”In 2030, 55% more food is needed than at present.” The problem is not whether we will have enough food for all, it is how we share it evenly and process it creating a minimum of waste. These global questions may feel too far, or too big, for the ordinary people to comprehend in countries like Finland. The kitchen, as a part of the food chain, is an ideal place to put these global issues on an individual scale. Our challenge was to do a research that has roots close to each of us.
The whole food chain from the farms to recycling waste was considered in the research. We continuously challenged us not to make the study too theoretical, but as practical as possible. To achieve this, we included a useful aspect in every single detail, e.g., by outlining new service and product concepts. The research was based on an extensive analysis of existing information, future concepts, interviews, user segmentation and scenario analysis. The created concepts were presented with illustrations and high-quality visualizations.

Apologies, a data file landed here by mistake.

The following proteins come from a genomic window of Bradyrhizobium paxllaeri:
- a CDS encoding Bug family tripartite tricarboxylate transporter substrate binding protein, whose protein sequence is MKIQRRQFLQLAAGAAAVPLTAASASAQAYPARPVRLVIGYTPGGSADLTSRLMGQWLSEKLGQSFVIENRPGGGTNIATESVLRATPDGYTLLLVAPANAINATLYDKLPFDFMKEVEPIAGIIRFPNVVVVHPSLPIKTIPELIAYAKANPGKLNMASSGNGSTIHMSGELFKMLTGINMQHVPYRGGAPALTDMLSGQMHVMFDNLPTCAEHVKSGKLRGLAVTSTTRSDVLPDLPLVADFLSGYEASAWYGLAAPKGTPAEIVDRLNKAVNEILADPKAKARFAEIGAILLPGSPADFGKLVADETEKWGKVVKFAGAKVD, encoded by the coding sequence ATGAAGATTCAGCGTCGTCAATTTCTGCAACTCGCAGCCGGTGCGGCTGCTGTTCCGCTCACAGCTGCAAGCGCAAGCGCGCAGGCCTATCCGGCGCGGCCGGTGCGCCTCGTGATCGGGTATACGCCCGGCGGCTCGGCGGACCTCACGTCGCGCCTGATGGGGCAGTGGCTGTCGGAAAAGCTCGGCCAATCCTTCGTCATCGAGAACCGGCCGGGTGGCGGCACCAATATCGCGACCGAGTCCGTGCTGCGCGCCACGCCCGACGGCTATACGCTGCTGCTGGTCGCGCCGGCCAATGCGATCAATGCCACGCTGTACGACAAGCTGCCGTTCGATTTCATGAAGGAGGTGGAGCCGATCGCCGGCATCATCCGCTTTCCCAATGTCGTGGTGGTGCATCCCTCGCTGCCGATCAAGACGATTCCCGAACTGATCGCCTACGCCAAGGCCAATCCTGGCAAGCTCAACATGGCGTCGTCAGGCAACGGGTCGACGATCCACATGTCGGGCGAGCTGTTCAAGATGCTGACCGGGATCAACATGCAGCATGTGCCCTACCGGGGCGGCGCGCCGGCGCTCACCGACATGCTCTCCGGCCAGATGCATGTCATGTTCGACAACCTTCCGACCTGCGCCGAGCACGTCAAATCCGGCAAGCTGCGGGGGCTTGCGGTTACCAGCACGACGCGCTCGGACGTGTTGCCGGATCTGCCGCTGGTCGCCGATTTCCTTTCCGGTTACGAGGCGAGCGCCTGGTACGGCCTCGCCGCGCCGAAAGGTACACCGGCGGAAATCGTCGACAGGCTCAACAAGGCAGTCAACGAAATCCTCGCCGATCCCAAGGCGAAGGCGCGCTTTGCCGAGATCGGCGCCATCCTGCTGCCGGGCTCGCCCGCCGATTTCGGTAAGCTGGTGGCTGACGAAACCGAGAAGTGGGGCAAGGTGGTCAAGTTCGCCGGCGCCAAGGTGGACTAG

The report was published in 2013 Habitare – the most important furniture, interior decoration, and
furniture fair in Finland – where it raised a positive interest among professionals. For example
Sirpa Rivinoja, a blogger in circulating economy, stated in her blog, that the research was one of
the top twelve presentations in Habitare 2013. Rivinoja described that the report leaned heavily on
ecology, had its roots in usability and uttered its message in a bold and straightforward manner.
The illustrations she considered informative and beautiful. (Read more at circulating economy blog
Today the research publication is used as educational material in TTS (a research, development and training institute).